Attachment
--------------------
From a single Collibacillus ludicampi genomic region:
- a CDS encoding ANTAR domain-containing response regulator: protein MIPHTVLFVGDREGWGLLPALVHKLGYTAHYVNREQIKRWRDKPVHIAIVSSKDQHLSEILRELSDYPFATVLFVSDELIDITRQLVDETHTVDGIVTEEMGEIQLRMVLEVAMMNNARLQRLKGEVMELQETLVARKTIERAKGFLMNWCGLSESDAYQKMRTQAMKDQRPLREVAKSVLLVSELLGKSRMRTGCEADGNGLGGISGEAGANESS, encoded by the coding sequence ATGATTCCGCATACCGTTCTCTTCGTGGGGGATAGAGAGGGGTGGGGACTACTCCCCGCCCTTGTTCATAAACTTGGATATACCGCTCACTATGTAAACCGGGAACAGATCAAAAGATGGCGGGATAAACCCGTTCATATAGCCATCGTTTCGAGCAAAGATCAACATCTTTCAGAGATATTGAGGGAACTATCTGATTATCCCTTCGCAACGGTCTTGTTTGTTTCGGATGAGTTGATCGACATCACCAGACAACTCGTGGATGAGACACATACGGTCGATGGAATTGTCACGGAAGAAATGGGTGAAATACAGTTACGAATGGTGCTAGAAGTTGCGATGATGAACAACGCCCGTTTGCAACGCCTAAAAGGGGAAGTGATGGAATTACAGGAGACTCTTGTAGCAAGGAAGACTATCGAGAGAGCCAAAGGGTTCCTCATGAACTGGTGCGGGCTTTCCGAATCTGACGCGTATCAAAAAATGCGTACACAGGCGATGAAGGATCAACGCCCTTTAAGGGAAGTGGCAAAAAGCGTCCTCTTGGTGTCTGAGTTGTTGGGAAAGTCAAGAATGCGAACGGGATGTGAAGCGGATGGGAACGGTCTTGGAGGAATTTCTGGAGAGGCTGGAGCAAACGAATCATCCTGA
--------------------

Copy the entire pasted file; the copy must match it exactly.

From a single Collibacillus ludicampi genomic region:
- a CDS encoding ANTAR domain-containing response regulator: protein MIPHTVLFVGDREGWGLLPALVHKLGYTAHYVNREQIKRWRDKPVHIAIVSSKDQHLSEILRELSDYPFATVLFVSDELIDITRQLVDETHTVDGIVTEEMGEIQLRMVLEVAMMNNARLQRLKGEVMELQETLVARKTIERAKGFLMNWCGLSESDAYQKMRTQAMKDQRPLREVAKSVLLVSELLGKSRMRTGCEADGNGLGGISGEAGANESS, encoded by the coding sequence ATGATTCCGCATACCGTTCTCTTCGTGGGGGATAGAGAGGGGTGGGGACTACTCCCCGCCCTTGTTCATAAACTTGGATATACCGCTCACTATGTAAACCGGGAACAGATCAAAAGATGGCGGGATAAACCCGTTCATATAGCCATCGTTTCGAGCAAAGATCAACATCTTTCAGAGATATTGAGGGAACTATCTGATTATCCCTTCGCAACGGTCTTGTTTGTTTCGGATGAGTTGATCGACATCACCAGACAACTCGTGGATGAGACACATACGGTCGATGGAATTGTCACGGAAGAAATGGGTGAAATACAGTTACGAATGGTGCTAGAAGTTGCGATGATGAACAACGCCCGTTTGCAACGCCTAAAAGGGGAAGTGATGGAATTACAGGAGACTCTTGTAGCAAGGAAGACTATCGAGAGAGCCAAAGGGTTCCTCATGAACTGGTGCGGGCTTTCCGAATCTGACGCGTATCAAAAAATGCGTACACAGGCGATGAAGGATCAACGCCCTTTAAGGGAAGTGGCAAAAAGCGTCCTCTTGGTGTCTGAGTTGTTGGGAAAGTCAAGAATGCGAACGGGATGTGAAGCGGATGGGAACGGTCTTGGAGGAATTTCTGGAGAGGCTGGAGCAAACGAATCATCCTGA